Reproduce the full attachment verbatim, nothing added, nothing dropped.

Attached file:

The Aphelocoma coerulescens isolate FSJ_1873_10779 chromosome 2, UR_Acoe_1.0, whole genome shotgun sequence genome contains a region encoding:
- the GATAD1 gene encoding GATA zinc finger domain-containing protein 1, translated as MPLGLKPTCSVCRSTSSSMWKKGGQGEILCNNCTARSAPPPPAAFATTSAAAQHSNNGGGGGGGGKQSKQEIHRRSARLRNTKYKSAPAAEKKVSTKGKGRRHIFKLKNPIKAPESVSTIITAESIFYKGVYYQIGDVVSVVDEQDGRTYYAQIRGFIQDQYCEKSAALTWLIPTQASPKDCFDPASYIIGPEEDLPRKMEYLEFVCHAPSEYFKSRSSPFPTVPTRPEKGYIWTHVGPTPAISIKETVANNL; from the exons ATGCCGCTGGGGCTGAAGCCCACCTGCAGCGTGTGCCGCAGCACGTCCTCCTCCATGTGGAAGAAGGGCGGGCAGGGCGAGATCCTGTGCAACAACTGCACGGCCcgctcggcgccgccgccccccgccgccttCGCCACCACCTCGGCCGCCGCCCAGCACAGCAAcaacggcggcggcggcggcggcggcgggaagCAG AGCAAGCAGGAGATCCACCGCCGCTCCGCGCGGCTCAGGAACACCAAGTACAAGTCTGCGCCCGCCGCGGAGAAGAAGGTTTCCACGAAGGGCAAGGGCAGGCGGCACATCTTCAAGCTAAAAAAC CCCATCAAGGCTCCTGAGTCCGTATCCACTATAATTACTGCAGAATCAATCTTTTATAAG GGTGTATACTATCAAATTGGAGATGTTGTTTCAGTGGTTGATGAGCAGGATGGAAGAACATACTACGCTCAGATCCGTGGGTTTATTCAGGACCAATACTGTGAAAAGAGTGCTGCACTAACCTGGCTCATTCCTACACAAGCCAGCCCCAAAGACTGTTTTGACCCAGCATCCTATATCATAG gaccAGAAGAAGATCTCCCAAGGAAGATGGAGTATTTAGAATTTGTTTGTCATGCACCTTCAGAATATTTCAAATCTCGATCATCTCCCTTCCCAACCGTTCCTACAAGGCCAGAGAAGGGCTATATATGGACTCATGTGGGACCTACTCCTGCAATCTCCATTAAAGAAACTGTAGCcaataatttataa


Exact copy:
The Aphelocoma coerulescens isolate FSJ_1873_10779 chromosome 2, UR_Acoe_1.0, whole genome shotgun sequence genome contains a region encoding:
- the GATAD1 gene encoding GATA zinc finger domain-containing protein 1, translated as MPLGLKPTCSVCRSTSSSMWKKGGQGEILCNNCTARSAPPPPAAFATTSAAAQHSNNGGGGGGGGKQSKQEIHRRSARLRNTKYKSAPAAEKKVSTKGKGRRHIFKLKNPIKAPESVSTIITAESIFYKGVYYQIGDVVSVVDEQDGRTYYAQIRGFIQDQYCEKSAALTWLIPTQASPKDCFDPASYIIGPEEDLPRKMEYLEFVCHAPSEYFKSRSSPFPTVPTRPEKGYIWTHVGPTPAISIKETVANNL; from the exons ATGCCGCTGGGGCTGAAGCCCACCTGCAGCGTGTGCCGCAGCACGTCCTCCTCCATGTGGAAGAAGGGCGGGCAGGGCGAGATCCTGTGCAACAACTGCACGGCCcgctcggcgccgccgccccccgccgccttCGCCACCACCTCGGCCGCCGCCCAGCACAGCAAcaacggcggcggcggcggcggcggcgggaagCAG AGCAAGCAGGAGATCCACCGCCGCTCCGCGCGGCTCAGGAACACCAAGTACAAGTCTGCGCCCGCCGCGGAGAAGAAGGTTTCCACGAAGGGCAAGGGCAGGCGGCACATCTTCAAGCTAAAAAAC CCCATCAAGGCTCCTGAGTCCGTATCCACTATAATTACTGCAGAATCAATCTTTTATAAG GGTGTATACTATCAAATTGGAGATGTTGTTTCAGTGGTTGATGAGCAGGATGGAAGAACATACTACGCTCAGATCCGTGGGTTTATTCAGGACCAATACTGTGAAAAGAGTGCTGCACTAACCTGGCTCATTCCTACACAAGCCAGCCCCAAAGACTGTTTTGACCCAGCATCCTATATCATAG gaccAGAAGAAGATCTCCCAAGGAAGATGGAGTATTTAGAATTTGTTTGTCATGCACCTTCAGAATATTTCAAATCTCGATCATCTCCCTTCCCAACCGTTCCTACAAGGCCAGAGAAGGGCTATATATGGACTCATGTGGGACCTACTCCTGCAATCTCCATTAAAGAAACTGTAGCcaataatttataa